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China removes the USD peg


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Lots of conflicting analysis floating around about China so who is to know what will happen.


I've seen it argued that making its export sector more competitive would not be the primary motivator for the Chinese to devalue the yuan. Rather, it would be an attempt to stem the capital outflows, with estimates that up to US$185b moved out just in this month. Re the export angle the argument is that international trade in the products that China produce is very soft at the moment because most economies are suffering from concerns about deflation (perhaps an indicator of this is the BDI collapsing in the last year to record lows) and that anyway China is no longer an export driven economy (since 2008 its growth is more to do with construction and infrastructure).


But it is probably right that any significant devaluation of the yuan, whatever the mix of reasons, would send shock waves through China's international competitors and suppliers. For instance a 20% devaluation of the yuan would make Chinese produced iron ore 20% more competitive against Australian iron ore. Our manufacturing industry is already effectively gutted (a victim of a severe case of Dutch disease) but anything still going will also be poleaxed imo.


How Australia's free floating currency has worked since it was introduced in the 80's is that a lower Aussie SHOULD act as a shock absorber, which explains why when things go pear shaped for us our currency plunges but our economy remains relatively resolute (for instance we were about the only developed economy not to go into recession during the GFC but the Aussie shat itself). I have to say though that that mechanism does not appear to be working so well currently. Our major strength since the GFC, iron ore, coal and increasingly gas, have been in the pits for months now. We have about the highest real estate prices (relative to incomes) in the world (but for HK) and whilst our public debt is not relatively high we have the highest private debt levels in the world. And yet our currency has "only" fallen about 30% from when the commodities super cycle was at its peak. I suspect that a 20% devaluation of the yuan may be the trigger for the Aussie to find fair value pretty quickly but I am not sure that the Chinese authorities will actually devalue the yuan in one giant step (???).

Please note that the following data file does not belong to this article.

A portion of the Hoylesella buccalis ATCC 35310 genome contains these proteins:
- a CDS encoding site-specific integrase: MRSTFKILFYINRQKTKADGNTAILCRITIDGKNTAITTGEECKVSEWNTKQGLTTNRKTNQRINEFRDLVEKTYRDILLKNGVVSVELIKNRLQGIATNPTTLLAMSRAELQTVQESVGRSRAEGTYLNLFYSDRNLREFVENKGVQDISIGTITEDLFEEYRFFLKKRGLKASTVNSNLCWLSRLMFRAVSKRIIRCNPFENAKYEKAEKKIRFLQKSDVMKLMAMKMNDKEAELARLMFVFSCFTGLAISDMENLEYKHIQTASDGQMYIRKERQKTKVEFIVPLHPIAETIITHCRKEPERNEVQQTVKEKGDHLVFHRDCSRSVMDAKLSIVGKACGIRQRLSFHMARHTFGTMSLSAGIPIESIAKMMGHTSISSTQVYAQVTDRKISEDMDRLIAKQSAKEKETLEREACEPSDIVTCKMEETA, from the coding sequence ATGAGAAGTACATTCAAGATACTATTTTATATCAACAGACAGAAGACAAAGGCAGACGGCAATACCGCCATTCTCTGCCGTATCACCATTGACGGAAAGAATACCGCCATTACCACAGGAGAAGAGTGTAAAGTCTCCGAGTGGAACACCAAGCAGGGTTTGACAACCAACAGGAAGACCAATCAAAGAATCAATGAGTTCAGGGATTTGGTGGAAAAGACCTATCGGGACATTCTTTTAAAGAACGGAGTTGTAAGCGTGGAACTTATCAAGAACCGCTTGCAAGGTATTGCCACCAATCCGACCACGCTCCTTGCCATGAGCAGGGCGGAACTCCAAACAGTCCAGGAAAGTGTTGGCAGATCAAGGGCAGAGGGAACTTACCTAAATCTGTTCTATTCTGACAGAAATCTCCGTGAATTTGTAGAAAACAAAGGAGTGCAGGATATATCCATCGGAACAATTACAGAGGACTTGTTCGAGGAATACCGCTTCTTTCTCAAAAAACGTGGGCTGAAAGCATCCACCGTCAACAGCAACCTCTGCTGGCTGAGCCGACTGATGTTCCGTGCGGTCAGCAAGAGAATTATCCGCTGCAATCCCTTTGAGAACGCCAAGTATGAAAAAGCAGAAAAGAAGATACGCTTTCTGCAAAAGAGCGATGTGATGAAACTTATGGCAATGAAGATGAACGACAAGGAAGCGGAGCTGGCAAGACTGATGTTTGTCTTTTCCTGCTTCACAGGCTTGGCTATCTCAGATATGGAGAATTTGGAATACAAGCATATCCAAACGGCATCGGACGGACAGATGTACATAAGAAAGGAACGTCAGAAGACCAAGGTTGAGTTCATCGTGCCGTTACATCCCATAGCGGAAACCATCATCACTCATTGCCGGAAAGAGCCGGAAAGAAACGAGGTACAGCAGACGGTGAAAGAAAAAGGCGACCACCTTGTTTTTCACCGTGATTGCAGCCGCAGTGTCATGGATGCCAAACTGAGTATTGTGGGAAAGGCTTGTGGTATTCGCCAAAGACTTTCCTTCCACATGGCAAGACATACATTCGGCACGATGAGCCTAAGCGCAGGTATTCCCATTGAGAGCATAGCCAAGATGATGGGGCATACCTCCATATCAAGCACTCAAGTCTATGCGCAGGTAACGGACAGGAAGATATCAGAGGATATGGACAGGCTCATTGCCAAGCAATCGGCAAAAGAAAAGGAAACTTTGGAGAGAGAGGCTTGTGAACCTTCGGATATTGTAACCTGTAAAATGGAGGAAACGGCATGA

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Here is the latest piece by George Magnus.


Remember playing backyard cricket with that kid that would only play if he could bat and as soon as he got out he didn't want to play anymore? Well to me that is pretty much the attitude of the Chinese authorities: they are all for markets and deregulation but only if developments go the way they planned. As soon as things do too far off-road though the Chinese will likely take their bat and go home (of course the American banks play the same way in that they demand to be able to privatise the profits and nationalise the losses but they are not central to the western democratic capitalist system (as much as they would like to think they are)) the way the commies are to the current Chinese system.


Here are a couple of observations from Mr Magnus regarding the future of the yuan, and his logic entirely swings on the fundamental primacy of the Chinese Communist Party.


... [W]atch the Yuan. Management of the Yuan may ostensibly lie in the hands of the economically sound PeopleÃÆâ€â„¢ÃƒÆ’ƒâہ¡ÃƒÆ’‚¢ÃƒÆ’¢Ã¢Ã¢Ã¢Ã¢â€š¬Ã…¡Ãƒâ€šÃ‚¬ÃƒÆ’…¡Ãƒâہ¡ÃƒÆ’‚¬ÃƒÆ’¢Ã¢Ã¢Ã¢Ã¢â€š¬Ã…¡Ãƒâ€šÃ‚¬ÃƒÆ’…¾Ãƒâہ¡ÃƒÆ’‚¢s Bank of China, but the strategy call lies with non-experts elsewhere. For now, things have quietened down. I discount the idea that the Yuan will be floated, because this would be to lose control.


The options are a drip-feed depreciation against a strong US dollar, while keeping the basket value stable, the least contentious. Or a small 5-10% devaluation that only serves to trigger more capital flight and depreciation expectations. Or a large 20-40% devaluation that sets off financial instability in China and around the world. We might get all three, in that sort of sequence, but if you twist my arm, IÃÆâ€â„¢ÃƒÆ’ƒâہ¡ÃƒÆ’‚¢ÃƒÆ’¢Ã¢Ã¢Ã¢Ã¢â€š¬Ã…¡Ãƒâ€šÃ‚¬ÃƒÆ’…¡Ãƒâہ¡ÃƒÆ’‚¬ÃƒÆ’¢Ã¢Ã¢Ã¢Ã¢â€š¬Ã…¡Ãƒâ€šÃ‚¬ÃƒÆ’…¾Ãƒâہ¡ÃƒÆ’‚¢d go for the limited depreciation option, perhaps the second, but in any event accompanied by the tightening of exchange and capital controls, and the rollback of financial liberalisation. Control, after all, is the raison dÃÆâ€â„¢ÃƒÆ’ƒâہ¡ÃƒÆ’‚¢ÃƒÆ’¢Ã¢Ã¢Ã¢Ã¢â€š¬Ã…¡Ãƒâ€šÃ‚¬ÃƒÆ’…¡Ãƒâہ¡ÃƒÆ’‚¬ÃƒÆ’¢Ã¢Ã¢Ã¢Ã¢â€š¬Ã…¡Ãƒâ€šÃ‚¬ÃƒÆ’…¾Ãƒâہ¡ÃƒÆ’‚¢etre of the Party.



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Some of the biggest names in the hedge-fund industry are piling up bets against China's currency, setting up a showdown between Wall Street and the leaders of the world's second-largest economy.